Relevance of Content: 9/10
Quality of video: 9/10
Performance of casts: 9/10
Hakkunde is an intriguing story of a young jobless graduate who battles everything (including love, family, discrimination, culture, tradition and self) on his journey to self-discovery and actualization. Frank Donga (as Akande or Hakkunde) believed that his relevance lay only in getting a N150,000-paying job in Lagos and after years of futile job search and losing his girlfriend goes to Kaduna in search of greener pasture.
Should you see Hakkunde?
- The video quality is superb.
- The female Hausa casts are beautiful e.g. Rahama Sadau (as Aisha) and Maryam Booth (as Binta)
- Hakkunde is a balance of comedy and drama. As a matter of fact, Frank Donga and all the casts are at their best giving you the comical side to an otherwise serious situation but not failing to deliver the full doses of the seriousness of the themes that the movie chooses to address.
- Half way through the movie, it almost begins to seem like you are watching a Kannywood movie but no worries, Hakkunde is fully subtitled and Hausa never sounded more beautiful.
- Oh! The movie is addresses real life situations. The life of a graduate that had been searching for job for years. Many Nigerians will relate especially to the way Akande’s aunt, Toyin Abraham always took advantage of Akande’s joblessness to turn him to a houseboy. Can’t blame her though, that’s the reality. It’s really not that easy to get a job in Lagos afterall.
- You will learn a lot of lessons. Hakkunde is theme-packed. From the ‘mouthed’ way of an average Yoruba aunt to the Hausa trader who doesn’t know anything about Facebook to the Hausa community that ignorantly ostracized an educated woman simply because her three husbands died of Sickle Cell pneumonia (they thought she was a witch and had eaten her husbands) to the differences in culture (Frank Donga was almost killed at a pub where he was digging the dancefloor with another’s wife, unknown to him, of course)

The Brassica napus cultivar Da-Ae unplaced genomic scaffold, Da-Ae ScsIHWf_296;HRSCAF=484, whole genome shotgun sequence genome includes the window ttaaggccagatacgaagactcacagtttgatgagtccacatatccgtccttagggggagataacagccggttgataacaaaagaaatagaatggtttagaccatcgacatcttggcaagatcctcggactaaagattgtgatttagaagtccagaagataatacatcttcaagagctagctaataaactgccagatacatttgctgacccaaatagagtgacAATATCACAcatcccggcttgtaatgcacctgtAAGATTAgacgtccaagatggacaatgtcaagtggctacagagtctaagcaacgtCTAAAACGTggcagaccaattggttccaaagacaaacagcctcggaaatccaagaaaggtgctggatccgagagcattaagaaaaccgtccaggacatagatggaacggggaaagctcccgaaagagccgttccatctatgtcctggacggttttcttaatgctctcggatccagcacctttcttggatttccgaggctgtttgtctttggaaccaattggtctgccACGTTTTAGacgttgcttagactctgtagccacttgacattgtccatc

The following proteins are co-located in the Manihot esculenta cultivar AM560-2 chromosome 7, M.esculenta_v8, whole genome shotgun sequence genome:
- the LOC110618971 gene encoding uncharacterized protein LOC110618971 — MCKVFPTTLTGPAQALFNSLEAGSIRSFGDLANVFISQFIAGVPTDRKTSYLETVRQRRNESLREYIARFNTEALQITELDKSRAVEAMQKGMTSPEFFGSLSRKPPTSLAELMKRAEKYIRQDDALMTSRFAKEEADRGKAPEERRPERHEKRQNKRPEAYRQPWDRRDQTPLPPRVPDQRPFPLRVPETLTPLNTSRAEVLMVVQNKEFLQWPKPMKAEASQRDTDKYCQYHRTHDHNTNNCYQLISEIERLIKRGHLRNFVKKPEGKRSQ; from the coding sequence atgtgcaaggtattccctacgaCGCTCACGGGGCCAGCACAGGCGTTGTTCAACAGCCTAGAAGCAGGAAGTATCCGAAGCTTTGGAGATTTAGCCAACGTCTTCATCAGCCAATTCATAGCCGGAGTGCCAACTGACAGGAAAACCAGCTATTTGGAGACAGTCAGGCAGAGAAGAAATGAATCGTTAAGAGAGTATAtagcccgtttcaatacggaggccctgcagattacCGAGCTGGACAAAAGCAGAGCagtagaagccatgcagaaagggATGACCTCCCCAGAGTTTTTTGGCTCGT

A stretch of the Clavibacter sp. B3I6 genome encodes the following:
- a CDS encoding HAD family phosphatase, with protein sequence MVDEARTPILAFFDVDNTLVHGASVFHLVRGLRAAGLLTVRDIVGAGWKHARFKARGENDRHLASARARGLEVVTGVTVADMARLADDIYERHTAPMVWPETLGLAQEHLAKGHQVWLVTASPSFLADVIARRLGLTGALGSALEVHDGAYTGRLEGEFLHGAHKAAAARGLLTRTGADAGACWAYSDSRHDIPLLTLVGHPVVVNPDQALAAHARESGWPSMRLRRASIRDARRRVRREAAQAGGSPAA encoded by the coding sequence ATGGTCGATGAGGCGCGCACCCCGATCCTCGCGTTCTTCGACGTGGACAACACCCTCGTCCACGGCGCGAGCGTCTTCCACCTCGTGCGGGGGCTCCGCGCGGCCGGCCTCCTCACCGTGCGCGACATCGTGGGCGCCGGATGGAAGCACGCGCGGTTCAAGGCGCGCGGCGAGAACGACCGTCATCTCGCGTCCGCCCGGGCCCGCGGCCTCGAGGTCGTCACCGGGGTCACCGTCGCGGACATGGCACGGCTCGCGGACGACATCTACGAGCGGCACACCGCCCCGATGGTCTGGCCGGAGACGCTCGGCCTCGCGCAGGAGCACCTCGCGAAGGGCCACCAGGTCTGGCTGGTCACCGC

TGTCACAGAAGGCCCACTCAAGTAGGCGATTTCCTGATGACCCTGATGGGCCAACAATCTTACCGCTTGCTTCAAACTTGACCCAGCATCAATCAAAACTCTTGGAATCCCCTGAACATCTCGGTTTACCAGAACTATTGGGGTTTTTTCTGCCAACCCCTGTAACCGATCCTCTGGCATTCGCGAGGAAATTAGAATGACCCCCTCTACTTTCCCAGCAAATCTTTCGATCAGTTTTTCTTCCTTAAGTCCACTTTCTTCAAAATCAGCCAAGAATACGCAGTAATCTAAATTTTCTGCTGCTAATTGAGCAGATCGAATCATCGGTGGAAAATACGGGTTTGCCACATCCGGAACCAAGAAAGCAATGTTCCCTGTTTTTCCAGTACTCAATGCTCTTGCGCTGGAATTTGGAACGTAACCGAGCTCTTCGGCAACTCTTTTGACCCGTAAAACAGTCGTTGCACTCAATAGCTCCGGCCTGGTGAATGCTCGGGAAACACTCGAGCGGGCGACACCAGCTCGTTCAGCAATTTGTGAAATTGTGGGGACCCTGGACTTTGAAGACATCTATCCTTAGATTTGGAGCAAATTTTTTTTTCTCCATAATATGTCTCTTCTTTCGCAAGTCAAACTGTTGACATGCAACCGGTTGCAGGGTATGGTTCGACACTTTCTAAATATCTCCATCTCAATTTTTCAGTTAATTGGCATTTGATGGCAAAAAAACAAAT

- Hakkunde will inspire you, especially if you are a job seeker . Everything you have ever wanted is on the other side of fear. You simply must dig deep inside of you and bring out the gold that is there.
- The movie takes you on a tour of two very beautiful cities in Nigeria: Lagos and Kaduna.
Why you may not want to see Hakkunde:
- One or two errors in the subtitling.
- The failure of the movie to completely develop its Sickle Cell Anemia subplot. If Ali Nuhu, as doctor, had sensitized his viewers about Sickle Cell Anemia, the movie would have been perfect. Nevertheless, Oluseyi Asurf’s Hakkunde did not fail to deliver.
To conclude, have you ever been to see a movie and after waiting till the lights came on (people hardly do that in Lagos cinemas these days) you feel like cheering or giving an ovation to the writer of the script, the producers, the directors and the entire cast of that movie? Hakkunde is that movie! As at the time of writing this review, Hakkunde has picked up an award at the IndieFEST Awards.
Here’s the trailer if you haven’t seen it: